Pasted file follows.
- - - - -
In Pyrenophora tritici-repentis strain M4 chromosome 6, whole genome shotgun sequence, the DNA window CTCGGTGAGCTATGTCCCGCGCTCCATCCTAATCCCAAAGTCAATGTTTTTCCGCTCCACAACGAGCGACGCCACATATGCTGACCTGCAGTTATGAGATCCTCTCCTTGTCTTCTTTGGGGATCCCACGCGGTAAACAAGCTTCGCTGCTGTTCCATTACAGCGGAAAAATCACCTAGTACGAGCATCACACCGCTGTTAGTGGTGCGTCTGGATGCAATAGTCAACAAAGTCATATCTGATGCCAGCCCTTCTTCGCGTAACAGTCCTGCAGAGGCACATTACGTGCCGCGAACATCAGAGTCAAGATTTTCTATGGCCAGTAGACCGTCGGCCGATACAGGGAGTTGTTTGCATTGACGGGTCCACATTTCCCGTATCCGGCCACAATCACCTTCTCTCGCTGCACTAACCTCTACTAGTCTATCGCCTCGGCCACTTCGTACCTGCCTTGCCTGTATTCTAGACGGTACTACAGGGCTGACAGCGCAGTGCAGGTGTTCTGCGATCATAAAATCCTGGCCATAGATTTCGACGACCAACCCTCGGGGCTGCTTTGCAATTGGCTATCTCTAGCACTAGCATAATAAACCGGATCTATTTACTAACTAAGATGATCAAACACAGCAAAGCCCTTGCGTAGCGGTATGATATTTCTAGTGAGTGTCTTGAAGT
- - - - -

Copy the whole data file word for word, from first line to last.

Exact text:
In Pyrenophora tritici-repentis strain M4 chromosome 6, whole genome shotgun sequence, the DNA window CTCGGTGAGCTATGTCCCGCGCTCCATCCTAATCCCAAAGTCAATGTTTTTCCGCTCCACAACGAGCGACGCCACATATGCTGACCTGCAGTTATGAGATCCTCTCCTTGTCTTCTTTGGGGATCCCACGCGGTAAACAAGCTTCGCTGCTGTTCCATTACAGCGGAAAAATCACCTAGTACGAGCATCACACCGCTGTTAGTGGTGCGTCTGGATGCAATAGTCAACAAAGTCATATCTGATGCCAGCCCTTCTTCGCGTAACAGTCCTGCAGAGGCACATTACGTGCCGCGAACATCAGAGTCAAGATTTTCTATGGCCAGTAGACCGTCGGCCGATACAGGGAGTTGTTTGCATTGACGGGTCCACATTTCCCGTATCCGGCCACAATCACCTTCTCTCGCTGCACTAACCTCTACTAGTCTATCGCCTCGGCCACTTCGTACCTGCCTTGCCTGTATTCTAGACGGTACTACAGGGCTGACAGCGCAGTGCAGGTGTTCTGCGATCATAAAATCCTGGCCATAGATTTCGACGACCAACCCTCGGGGCTGCTTTGCAATTGGCTATCTCTAGCACTAGCATAATAAACCGGATCTATTTACTAACTAAGATGATCAAACACAGCAAAGCCCTTGCGTAGCGGTATGATATTTCTAGTGAGTGTCTTGAAGT